byArpad Okay, Clyde Hall, Brendan Hodgdon, and Jarrod Jones. Undercover is our opportunity to lovingly gaze upon gorgeous works from magnificent artists. From Jenny Frison’s latest bit of ‘Wonder Woman’ brilliance to Joëlle Jones’ ‘Catwoman’, here’s what we’re loving this week.
Wonder Woman #72 by Jenny Frison. (DC)
AOK: Diana wears a cloak that is solid stone. A single piece textured background gives Jenny Frison’s variant cover for Wonder Woman the elevated, fine art sensibilities that lifts a comic off of a spinner rack to place it on a bookshelf. A promise of magic.
Move away from the impossible wall and the Lasso of Truth, glowing, forms a kind of occult signet. Marble, cut away into person, holding a rope of glowing neon. Look at her eyes. This is Wonder Woman in a Kenneth Anger film, at maximum Twin Peaks.
Everything about Wonder Woman that is iconic is thought on and made beautiful and fascinating. The light from her lasso gives painterly texture to tiara and bracelet. Arms crossed, passing through, wrapped in, and wielding the pure colors that are hers. It’s inspired, mysterious, and powerful.
Spider-Man: Life Story #4 by Chip Zdarsky. (Marvel)
BFH: When we here at DoomRocket chose to include Chip Zdarsky in our latest Year To Come column, it was largely based on the year he was having as a writer. But even as he conquers comicsdom with his writing skills, Zdarsky is still equally gifted as an artist. It’s been some time since Zdarsky drew interiors for anything, but as this cover for his Spider-Man: Life Story #4 proves he still knows his way around a Bristol board.
First, there’s Zdarsky’s Spidey, who seems a bit fuller and stockier than we are used to seeing as befitting a story that would see him well into middle age by the 1990s. It quietly drives home the specific nature of this story, and how Peter Parker would be affected by the passage of actual time. But then there’s the composition overall, and this is where Zdarsky really taps into his deep reservoirs of cleverness. We see what is clearly meant to be an anonymous, sheer-glass skyscraper, the kind that became commonplace in the 90s, only rendered and colored in a way that happens to echo the pattern of Spider-Man’s suit. But then Zdarsky throws in the cracked window, which gives the image a bit of character but also directly recalls the “broken window” policing initiative that also took New York City by storm during that decade. These subtle details link the image back to the timeframe of the book, without being boorishly direct about it.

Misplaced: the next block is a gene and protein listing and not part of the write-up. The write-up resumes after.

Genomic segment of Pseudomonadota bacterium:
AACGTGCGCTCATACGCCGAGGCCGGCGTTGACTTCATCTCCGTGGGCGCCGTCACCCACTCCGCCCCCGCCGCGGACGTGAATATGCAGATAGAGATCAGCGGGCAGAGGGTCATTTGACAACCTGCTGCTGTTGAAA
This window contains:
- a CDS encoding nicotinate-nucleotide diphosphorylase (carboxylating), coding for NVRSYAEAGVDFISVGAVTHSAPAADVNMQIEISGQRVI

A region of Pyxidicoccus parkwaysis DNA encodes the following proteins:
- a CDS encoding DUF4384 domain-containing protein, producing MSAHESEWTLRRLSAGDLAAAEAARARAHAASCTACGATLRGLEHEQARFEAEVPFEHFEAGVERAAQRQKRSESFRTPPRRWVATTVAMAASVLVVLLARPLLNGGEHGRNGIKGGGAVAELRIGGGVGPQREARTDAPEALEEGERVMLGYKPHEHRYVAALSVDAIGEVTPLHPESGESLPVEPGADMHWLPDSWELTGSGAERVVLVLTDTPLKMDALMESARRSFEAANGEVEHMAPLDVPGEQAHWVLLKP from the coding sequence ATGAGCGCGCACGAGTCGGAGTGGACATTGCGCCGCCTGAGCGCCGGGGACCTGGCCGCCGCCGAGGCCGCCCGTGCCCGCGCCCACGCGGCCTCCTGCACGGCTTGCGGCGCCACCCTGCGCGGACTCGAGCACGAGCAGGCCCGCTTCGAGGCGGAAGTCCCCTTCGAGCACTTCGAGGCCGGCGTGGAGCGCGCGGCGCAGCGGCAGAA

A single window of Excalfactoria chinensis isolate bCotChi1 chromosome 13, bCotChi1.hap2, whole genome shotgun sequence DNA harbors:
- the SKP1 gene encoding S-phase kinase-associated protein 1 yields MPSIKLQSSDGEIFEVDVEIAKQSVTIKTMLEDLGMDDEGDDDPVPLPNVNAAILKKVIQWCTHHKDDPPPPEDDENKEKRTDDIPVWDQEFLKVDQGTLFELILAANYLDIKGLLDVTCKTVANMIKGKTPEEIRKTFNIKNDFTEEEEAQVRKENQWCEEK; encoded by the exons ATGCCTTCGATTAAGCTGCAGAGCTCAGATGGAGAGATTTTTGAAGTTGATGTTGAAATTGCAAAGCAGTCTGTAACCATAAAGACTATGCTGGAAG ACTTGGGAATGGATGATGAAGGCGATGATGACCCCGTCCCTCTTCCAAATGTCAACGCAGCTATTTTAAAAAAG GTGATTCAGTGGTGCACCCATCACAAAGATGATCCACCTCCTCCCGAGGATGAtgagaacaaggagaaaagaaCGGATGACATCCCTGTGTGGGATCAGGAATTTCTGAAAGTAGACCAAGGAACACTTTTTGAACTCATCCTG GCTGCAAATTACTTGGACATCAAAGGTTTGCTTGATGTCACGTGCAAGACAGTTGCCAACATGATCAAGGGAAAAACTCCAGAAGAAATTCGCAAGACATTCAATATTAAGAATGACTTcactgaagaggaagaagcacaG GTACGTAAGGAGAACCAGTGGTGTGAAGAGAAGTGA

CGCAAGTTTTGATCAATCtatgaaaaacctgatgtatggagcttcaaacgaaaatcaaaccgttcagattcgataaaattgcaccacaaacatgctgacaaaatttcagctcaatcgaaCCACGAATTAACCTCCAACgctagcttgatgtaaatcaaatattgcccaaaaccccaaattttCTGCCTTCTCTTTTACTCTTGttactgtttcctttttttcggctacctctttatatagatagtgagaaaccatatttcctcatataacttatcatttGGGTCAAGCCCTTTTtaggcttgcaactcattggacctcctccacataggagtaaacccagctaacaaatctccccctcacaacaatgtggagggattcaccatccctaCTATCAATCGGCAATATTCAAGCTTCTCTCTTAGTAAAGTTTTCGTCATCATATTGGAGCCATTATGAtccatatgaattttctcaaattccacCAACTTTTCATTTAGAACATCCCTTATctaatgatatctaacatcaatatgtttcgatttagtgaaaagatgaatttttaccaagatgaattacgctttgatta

While Zdarsky writes Life Story with great skill, and having the great Mark Bagley on art is nothing to sneeze at, the craft and thoughtfulness of this cover makes one long for a series both written and drawn by Zdarsky. For now, there remains these incredible covers, more than satisfying on their own.
Catwoman #12 by Joëlle Jones. (DC)
JJ: Joëlle Jones doesn’t so much ring in twelve issues of Catwoman but blast out into the world a sonic yellow boom. It’s a candid Polaroid shot, cleaned up, lassoed and expertly positioned over some brilliant Villa Hermosa magazine spread. A small legion of Selina Kyle’s familiars spill out from the blackened doorway, taking form from the formless void behind, nuzzling vinyl boots and blithely adding balance to the yellow/black contrast of the image. Artless and perfect, good cattos.
Then there’s Selina. Jones’ mastery of the inkwell makes her uniquely qualified for a book like Catwoman, which is jewel thievery and shadows and slinky onyx work uniforms. Jones’ pop art bonafides wield shapes to her will: lines form sharp angles, waves of ben day dots radiate into a perfect bullseye, framing our heroine, briefly, before she dives out some window like the mad brilliant misanthrope she is. Escape is on Selina’s mind, you can tell; Jones gives her Liz Taylor eyes a playfulness that suggests her cat-cowl is about to get tossed up in a casual rock of the shoulders. Time to go to work.
Don’t forget to share your favorite covers from this week in the comments section below!